Chinese policy will test the German alliance

German New coalition government Commit to pursuing a value-based foreign policy, emphasizing democracy and human rights, and not paying so much attention to the country’s commercial interests. This has been the overriding priority of successive Angela Merkel governments. However, the day before he became Merkel’s successor, Olaf Schultz Shows what kind of tightrope walking this might bring.Schultz takes a hard line Russia’s threat to Ukraine, Berlin’s most pressing foreign policy issue.

When it comes to China’s more important diplomatic challenge, the new prime minister sounds a lot like the outgoing prime minister.Asked if Germany will follow the U.S. Diplomatic boycott of the Beijing Winter Olympics, Scholz was vague, promised to consider carefully, and talked about the piety of international cooperation. If this is an opportunity to set a different tone for the relationship between many German companies and the largest export market, Scholz would not accept it.

However, the alliance agreement between Schultz’s Social Democrats and the Greens and Liberals did set a very different tone. Successive German governments have regarded China as a strategic partner. This person regarded it as a “systematic competitor” and twice used what Merkel had never said before. It clearly mentions the violation of human rights in Xinjiang, the regression of democracy in Hong Kong, and China’s threat to regain Taiwan. Philosophically speaking, it brings Germany closer to the United States. At the same time, the alliance promised to “Europeanize” bilateral contacts with Beijing and formulate a comprehensive China strategy consistent with the EU. This European method is particularly popular. Beijing is good at splitting and weakening the European Union, and Germany’s single-minded pursuit of its commercial interests often helps it.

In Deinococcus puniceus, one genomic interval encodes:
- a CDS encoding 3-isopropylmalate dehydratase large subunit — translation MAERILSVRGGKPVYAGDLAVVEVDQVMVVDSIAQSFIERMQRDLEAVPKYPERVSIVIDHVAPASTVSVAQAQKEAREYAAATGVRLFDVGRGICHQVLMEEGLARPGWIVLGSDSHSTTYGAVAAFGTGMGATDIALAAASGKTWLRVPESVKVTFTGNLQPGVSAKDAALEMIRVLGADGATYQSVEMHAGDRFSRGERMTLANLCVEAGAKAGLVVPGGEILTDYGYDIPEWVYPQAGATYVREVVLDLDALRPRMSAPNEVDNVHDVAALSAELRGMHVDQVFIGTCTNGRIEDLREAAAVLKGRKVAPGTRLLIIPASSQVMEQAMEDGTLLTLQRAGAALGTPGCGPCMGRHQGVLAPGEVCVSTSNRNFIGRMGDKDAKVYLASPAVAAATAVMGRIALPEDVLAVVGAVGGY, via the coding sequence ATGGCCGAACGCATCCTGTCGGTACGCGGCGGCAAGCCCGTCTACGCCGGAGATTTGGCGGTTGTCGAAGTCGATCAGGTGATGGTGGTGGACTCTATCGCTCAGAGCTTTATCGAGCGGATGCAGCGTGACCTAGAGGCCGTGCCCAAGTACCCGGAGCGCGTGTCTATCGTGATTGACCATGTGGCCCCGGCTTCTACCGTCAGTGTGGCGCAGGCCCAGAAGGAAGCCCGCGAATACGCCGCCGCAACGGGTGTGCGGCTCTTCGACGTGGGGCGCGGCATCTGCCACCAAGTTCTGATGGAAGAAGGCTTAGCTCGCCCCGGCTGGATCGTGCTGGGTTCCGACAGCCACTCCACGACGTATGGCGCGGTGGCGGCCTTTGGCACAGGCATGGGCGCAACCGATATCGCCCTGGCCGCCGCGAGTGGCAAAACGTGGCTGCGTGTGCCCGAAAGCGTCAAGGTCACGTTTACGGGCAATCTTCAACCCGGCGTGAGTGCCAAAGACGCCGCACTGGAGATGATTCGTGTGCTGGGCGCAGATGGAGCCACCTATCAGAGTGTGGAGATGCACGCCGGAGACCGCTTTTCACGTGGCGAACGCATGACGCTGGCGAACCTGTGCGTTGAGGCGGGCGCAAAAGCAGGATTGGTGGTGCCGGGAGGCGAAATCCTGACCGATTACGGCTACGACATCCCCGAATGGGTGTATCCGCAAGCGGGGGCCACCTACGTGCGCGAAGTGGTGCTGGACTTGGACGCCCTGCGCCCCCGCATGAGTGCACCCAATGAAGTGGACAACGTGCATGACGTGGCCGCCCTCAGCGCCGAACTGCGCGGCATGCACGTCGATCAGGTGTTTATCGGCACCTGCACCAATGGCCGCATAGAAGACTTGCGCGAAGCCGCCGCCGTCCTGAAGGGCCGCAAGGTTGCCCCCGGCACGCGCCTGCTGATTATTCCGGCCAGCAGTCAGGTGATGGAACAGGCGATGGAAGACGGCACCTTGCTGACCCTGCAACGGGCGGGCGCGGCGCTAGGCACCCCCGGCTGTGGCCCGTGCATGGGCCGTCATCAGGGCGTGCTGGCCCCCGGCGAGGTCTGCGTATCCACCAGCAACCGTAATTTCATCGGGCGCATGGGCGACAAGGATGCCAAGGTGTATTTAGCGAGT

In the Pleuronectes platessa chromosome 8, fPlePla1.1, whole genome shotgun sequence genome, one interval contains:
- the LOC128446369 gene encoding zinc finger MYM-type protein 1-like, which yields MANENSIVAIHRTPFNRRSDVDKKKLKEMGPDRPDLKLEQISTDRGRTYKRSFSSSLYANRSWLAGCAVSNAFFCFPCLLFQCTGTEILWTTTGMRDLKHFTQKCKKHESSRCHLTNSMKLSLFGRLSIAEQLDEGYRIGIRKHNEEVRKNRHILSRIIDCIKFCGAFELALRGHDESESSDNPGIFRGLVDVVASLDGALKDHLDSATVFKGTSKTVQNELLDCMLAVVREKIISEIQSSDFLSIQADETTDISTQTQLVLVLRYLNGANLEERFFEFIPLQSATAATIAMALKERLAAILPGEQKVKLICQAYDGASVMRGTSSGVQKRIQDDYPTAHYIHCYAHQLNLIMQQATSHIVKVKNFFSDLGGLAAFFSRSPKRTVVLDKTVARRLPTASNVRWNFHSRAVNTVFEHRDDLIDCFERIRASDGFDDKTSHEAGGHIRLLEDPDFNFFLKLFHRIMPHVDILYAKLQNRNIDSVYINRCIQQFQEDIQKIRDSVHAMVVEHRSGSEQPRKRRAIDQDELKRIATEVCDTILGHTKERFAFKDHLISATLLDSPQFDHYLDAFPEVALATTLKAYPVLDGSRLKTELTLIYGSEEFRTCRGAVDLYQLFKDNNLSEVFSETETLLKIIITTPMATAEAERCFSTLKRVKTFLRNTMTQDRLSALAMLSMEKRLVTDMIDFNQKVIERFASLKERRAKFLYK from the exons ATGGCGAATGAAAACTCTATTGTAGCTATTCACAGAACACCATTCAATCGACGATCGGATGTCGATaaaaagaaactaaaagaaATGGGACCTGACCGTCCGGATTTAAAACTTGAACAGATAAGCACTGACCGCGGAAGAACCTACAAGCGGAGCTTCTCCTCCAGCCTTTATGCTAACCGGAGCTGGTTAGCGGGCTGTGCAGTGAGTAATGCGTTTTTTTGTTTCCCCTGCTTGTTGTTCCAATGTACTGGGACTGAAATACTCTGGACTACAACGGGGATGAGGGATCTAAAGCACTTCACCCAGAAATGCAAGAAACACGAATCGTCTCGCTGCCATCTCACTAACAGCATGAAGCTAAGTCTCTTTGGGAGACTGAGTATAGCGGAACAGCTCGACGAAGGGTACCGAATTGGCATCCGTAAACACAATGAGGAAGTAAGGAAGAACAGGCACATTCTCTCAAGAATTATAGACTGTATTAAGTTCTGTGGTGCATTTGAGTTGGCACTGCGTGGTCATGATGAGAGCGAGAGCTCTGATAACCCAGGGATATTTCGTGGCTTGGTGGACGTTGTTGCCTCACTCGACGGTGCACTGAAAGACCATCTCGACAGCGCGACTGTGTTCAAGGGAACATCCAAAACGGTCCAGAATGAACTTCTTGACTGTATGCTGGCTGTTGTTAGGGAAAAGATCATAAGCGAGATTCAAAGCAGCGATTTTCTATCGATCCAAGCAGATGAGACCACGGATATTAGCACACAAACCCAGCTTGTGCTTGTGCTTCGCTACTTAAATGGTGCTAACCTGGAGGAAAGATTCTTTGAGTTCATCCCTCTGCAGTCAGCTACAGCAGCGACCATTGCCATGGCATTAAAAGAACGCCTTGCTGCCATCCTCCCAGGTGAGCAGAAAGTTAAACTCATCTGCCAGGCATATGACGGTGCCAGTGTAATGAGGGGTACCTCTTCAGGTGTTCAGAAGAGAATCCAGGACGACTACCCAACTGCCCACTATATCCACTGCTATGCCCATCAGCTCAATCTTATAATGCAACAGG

A key part of the EU’s strategy is to take defensive measures against Beijing’s unfair competition and economic bullying.Measures include trade countermeasures, combating foreign subsidies, peer-to-peer procurement, due diligence requirements to eliminate forced labor, carbon boundary adjustment mechanisms, and The upcoming anti-coercion policyThe new alliance should support these instruments as long as they are proportionate and not procrastinated as Germany used to, in part to please Beijing. The market opening that Berlin has achieved in return—for example, under the EU-China investment agreement that failed last year—is not enough.

Understandably, German companies worry that a value-based foreign policy will expose them to retaliation or strong consumer opposition. Beijing has issued such threats before.Like the Chinese government, German business leaders also want Schultz — who won the election and vowed to emulate Merkel’s cautious and thoughtful leadership style — give orders to China, not Annalena Baerbock, Minister of Green Foreign Affairs Who is more hawkish. A bad result would be a moderate prime minister and a provocative foreign minister. This will undermine the credibility of German diplomacy and the cohesion of the alliance. Berlin needs to find a way to tell the truth to Chinese forces when Europe is united.

German industry-it should be noted that its European suppliers-have benefited greatly from China, not only because of China’s rapid growth, but also by its increasing innovation. No one in Europe thinks that decoupling is a good idea.But Merkel’s firm conviction Change through trade -Change through trade-proved to be wrong. China has changed in the wrong direction. The new German government must adjust its foreign policy accordingly.

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